OTTAWA – In lieu of an in-person update to the media, Dr. Theresa Tam, Canada’s Chief Public Health Officer, issued the following statement.
“There have been 112,240 cases of COVID-19 in Canada, including 8 870 deaths. 87% of people have now recovered. Labs across Canada have tested over 3,659,000 people for COVID-19 to date. Over the past week, an average of 44,000 people were tested daily, with 1% testing positive.
As the COVID-19 pandemic has spread and affected populations around the world, public health and clinical experts have a better understanding of how the disease manifests and the range of symptoms experienced by those who develop illness. Early on, it was known that a typical symptomatic case of COVID-19 may present with cough, fever and shortness of breath or difficulty breathing, but over time, it has become clear that there are other commonly reported symptoms of COVID-19 infection.
Since it is vitally important that anyone experiencing symptoms, even if mild, stay home and isolate themselves from others, everyone needs to be aware of the type and range of symptoms to look out for and to monitor our health closely.
Based on the latest evidence, the list of commonly reported symptoms has been expanded to include other symptoms such as fatigue, loss of appetite and loss of smell and/or taste, among others. Information on the expanded list of symptoms is available on the Canada.ca website.
It is also important to be aware that symptoms can vary from person to person and across different age groups. For example, cases in children have been more commonly associated with abdominal symptoms and skin changes or rashes. In terms of severity, COVID-19 is known to range from asymptomatic infection or mild illness to prolonged and severe illness that can sometimes lead to death. Regardless of whether and what symptoms a person develops, the virus can be spread to others. This applies even when someone has been “silently” infected with the virus and are either not yet showing symptoms (pre-symptomatic case) or never develop symptoms (asymptomatic infection).
To prevent the spread of COVID-19, there are steps we can all take to reduce of contracting the disease ourselves and spreading to others:
1. Assess your risk for exposure and potential to spread to family, friends and other contacts and plan activities accordingly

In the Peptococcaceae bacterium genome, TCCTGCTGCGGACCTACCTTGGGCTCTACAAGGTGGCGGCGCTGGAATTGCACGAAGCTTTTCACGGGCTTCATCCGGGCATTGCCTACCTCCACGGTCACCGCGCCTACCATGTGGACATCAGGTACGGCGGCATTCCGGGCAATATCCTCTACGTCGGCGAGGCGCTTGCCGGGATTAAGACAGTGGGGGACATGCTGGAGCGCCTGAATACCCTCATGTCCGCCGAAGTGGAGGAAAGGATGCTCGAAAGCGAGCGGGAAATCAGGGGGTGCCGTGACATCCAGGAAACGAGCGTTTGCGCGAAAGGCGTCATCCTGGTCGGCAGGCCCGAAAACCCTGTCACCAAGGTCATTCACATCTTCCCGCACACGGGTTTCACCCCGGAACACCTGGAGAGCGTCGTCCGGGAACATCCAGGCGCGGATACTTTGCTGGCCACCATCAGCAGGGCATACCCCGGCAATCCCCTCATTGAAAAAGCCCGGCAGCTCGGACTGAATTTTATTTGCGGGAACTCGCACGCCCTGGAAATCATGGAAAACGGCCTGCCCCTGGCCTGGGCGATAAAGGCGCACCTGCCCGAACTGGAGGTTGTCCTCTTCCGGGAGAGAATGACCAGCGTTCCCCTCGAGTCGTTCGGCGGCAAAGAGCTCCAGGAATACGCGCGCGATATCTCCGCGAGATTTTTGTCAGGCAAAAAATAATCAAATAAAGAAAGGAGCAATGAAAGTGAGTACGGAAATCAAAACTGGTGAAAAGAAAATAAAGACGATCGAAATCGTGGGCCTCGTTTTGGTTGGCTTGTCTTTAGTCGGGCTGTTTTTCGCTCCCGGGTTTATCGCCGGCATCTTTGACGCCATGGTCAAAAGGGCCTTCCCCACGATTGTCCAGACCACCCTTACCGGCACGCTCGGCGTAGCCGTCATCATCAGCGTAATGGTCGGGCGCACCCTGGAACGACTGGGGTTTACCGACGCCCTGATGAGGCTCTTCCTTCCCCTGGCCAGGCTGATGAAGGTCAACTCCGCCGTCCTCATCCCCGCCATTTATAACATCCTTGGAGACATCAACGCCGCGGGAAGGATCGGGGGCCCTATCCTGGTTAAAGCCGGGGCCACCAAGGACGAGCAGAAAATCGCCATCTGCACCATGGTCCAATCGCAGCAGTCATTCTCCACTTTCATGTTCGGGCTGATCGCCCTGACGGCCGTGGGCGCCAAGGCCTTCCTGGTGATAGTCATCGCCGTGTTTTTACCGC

- Stay home and away from others, if you think you may have been exposed to COVID-19 or if you develop symptoms.
- Protect vulnerable family, friends and contacts by finding virtual ways to connect and support those who are at higher risk for severe outcomes of COVID-19.
- Plan lower risk activities by opting for outdoor gathering, with less people and for short durations, wherever possible.
2. Take precautions to reduce your exposure to the virus
- Wash your hands often and/or carry a Health Canada-approved hand sanitizer when you go out.
- Cover your coughs and sneezes with a clean tissue or your sleeve.
- Practice physical distancing and/or wear a non-medical mask or face covering when you can’t keep two metres away from others.
3. Avoid or strictly limit time spent in high risk situations and settings (avoid the 3 Cs), where physical distancing can be difficult to maintain and others may not be wearing masks or face coverings:
- Closed spaces with poor ventilation
- Crowded places with large numbers of people
- Close contact, where you cannot keep 2 metres apart from others
Remember, it can take up to 14 days for symptoms to appear after exposure to COVID-19. If you think you may have been exposed to or have symptoms of COVID-19, avoid contact with others, and contact your local public health authority to be guided safely to testing and care.
It may be distressing to think you may have COVID-19, but remember, you are not alone. Do not hesitate to reach out for support and guidance to get a COVID-19 test, seek medical attention as needed and access mental health supports as soon as you think you may need it – don’t wait.
Our actions matter. Individually and collectively, every decision we make to reduce our risk of exposure and every precaution we take to slow the spread of COVID-19 in our communities, can help prevent a reacceleration of the epidemic. Ultimately it is each one of has a role to play in keeping cases and contacts low and determining the overall impact of COVID-19’s in Canada. Learn more on Canada.ca/coronavirus.”
SOURCE Public Health Agency of Canada